Nuclear accidents underpin the need to quantify the ecological mechanisms which determineinjury to ecosystems from chronic low-dose radiation. Here, we tested the hypothesis that ecological mech-anisms interact with ionizing radiation to affect natural populations in unexpected ways. We used large-scale replicated experiments and food manipulations in wild populations of the rodent, Myodes glareolus,inhabiting the region near the site of the Chernobyl disaster of 1986. We show linear decreases in breedingsuccess with increasing ambient radiation levels with no evidence of any threshold below which effects arenot seen. Food supplementation of experimental populations resulted in increased abundances but only inlocations where radioactive contamination was low (i.e., below 1 lSv/h). In areas with higher contami-nation, food supplementation showed no detectable effects. These ﬁndings suggest that chronic low-dose-rate irradiation can decrease the stability of populations of key forest species, and these effects couldpotentially scale to broader community changes with concomitant consequences for the ecosystemfunctioning of forests impacted by nuclear accidents.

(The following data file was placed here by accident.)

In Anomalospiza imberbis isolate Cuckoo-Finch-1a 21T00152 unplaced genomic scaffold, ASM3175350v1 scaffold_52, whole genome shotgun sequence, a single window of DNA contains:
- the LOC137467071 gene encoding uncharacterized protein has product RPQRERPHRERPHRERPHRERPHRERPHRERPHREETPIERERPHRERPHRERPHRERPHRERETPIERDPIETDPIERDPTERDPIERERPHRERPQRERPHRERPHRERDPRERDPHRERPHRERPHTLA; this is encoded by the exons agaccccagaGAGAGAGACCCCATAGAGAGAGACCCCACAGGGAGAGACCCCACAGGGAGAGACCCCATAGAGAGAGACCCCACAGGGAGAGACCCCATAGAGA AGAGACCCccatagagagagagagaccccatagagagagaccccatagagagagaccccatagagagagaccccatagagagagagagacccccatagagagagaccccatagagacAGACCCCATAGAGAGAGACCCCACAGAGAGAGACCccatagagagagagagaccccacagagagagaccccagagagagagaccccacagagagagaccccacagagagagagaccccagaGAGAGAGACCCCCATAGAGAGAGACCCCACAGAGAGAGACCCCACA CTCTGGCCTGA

Digital Object Identifier (DOI)
Published in Ecosphere, Volume 10, Issue 4, 2019.
© 2019 The Authors. This is an open access article under the terms of the Creative Commons Attribution License, which permits use, distribution and reproduction in any medium, provided the original work is properly cited.
Mappes, T., Boratyński, Z., Kivisaari, K., Lavrinienko, A., Milinevsky, G., Mousseau, T. A., Møller, A. P., Tukalenko, E., & Watts, P. C. (2019).Ecological Mechanisms Can Modify Radiation Effects in a Key Forest Mammal of Chernobyl. Ecosphere, 10(4), e02667.